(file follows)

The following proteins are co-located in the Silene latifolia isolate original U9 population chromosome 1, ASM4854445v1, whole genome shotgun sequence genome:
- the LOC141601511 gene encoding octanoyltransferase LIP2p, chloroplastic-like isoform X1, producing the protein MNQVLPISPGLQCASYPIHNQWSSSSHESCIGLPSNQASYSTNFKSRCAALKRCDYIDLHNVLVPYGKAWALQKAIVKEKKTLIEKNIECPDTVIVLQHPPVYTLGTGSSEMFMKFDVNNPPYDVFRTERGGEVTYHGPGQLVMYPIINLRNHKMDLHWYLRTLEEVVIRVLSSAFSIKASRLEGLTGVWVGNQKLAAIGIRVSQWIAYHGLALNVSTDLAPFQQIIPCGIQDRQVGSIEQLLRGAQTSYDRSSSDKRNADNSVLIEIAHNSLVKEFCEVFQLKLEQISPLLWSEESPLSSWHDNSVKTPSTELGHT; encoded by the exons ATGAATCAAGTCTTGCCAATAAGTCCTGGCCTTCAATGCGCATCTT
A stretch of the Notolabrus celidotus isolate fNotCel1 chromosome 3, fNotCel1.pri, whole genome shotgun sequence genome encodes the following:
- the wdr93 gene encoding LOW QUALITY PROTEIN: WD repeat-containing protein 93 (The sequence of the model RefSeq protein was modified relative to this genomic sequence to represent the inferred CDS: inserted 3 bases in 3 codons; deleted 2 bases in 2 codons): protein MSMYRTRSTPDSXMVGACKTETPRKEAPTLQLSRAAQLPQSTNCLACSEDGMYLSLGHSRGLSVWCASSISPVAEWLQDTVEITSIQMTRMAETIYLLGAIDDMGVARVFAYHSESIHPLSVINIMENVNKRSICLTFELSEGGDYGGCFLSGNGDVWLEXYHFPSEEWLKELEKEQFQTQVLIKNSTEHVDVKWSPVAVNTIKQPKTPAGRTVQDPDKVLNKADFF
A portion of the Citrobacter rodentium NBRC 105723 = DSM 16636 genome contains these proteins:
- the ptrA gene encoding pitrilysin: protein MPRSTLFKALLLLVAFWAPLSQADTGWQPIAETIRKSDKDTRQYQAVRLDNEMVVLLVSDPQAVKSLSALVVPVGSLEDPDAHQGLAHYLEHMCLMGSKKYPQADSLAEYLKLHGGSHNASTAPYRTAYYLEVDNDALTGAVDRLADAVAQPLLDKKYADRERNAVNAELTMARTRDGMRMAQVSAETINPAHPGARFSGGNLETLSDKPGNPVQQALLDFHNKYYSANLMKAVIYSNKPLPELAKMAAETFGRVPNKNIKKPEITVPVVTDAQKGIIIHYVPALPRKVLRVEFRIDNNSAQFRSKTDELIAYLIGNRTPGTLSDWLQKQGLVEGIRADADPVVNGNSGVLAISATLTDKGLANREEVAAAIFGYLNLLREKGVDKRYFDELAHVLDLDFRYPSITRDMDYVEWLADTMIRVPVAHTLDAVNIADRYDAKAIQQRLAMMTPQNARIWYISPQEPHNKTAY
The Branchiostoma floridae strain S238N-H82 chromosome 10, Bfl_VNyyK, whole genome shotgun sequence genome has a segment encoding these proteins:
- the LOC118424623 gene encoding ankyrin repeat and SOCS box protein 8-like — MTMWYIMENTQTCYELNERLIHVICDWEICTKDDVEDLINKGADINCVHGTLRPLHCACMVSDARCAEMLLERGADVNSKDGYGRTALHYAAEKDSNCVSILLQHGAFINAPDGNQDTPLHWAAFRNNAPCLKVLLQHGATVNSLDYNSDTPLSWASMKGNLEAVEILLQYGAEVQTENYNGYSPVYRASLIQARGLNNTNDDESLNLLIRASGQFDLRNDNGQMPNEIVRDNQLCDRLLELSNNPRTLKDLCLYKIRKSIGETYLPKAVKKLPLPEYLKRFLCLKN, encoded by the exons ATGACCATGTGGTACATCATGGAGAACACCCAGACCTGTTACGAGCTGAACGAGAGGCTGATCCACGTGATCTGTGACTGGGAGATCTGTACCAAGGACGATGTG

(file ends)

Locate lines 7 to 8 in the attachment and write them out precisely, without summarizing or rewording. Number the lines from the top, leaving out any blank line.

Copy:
The Branchiostoma floridae strain S238N-H82 chromosome 10, Bfl_VNyyK, whole genome shotgun sequence genome has a segment encoding these proteins:
- the LOC118424623 gene encoding ankyrin repeat and SOCS box protein 8-like — MTMWYIMENTQTCYELNERLIHVICDWEICTKDDVEDLINKGADINCVHGTLRPLHCACMVSDARCAEMLLERGADVNSKDGYGRTALHYAAEKDSNCVSILLQHGAFINAPDGNQDTPLHWAAFRNNAPCLKVLLQHGATVNSLDYNSDTPLSWASMKGNLEAVEILLQYGAEVQTENYNGYSPVYRASLIQARGLNNTNDDESLNLLIRASGQFDLRNDNGQMPNEIVRDNQLCDRLLELSNNPRTLKDLCLYKIRKSIGETYLPKAVKKLPLPEYLKRFLCLKN, encoded by the exons ATGACCATGTGGTACATCATGGAGAACACCCAGACCTGTTACGAGCTGAACGAGAGGCTGATCCACGTGATCTGTGACTGGGAGATCTGTACCAAGGACGATGTG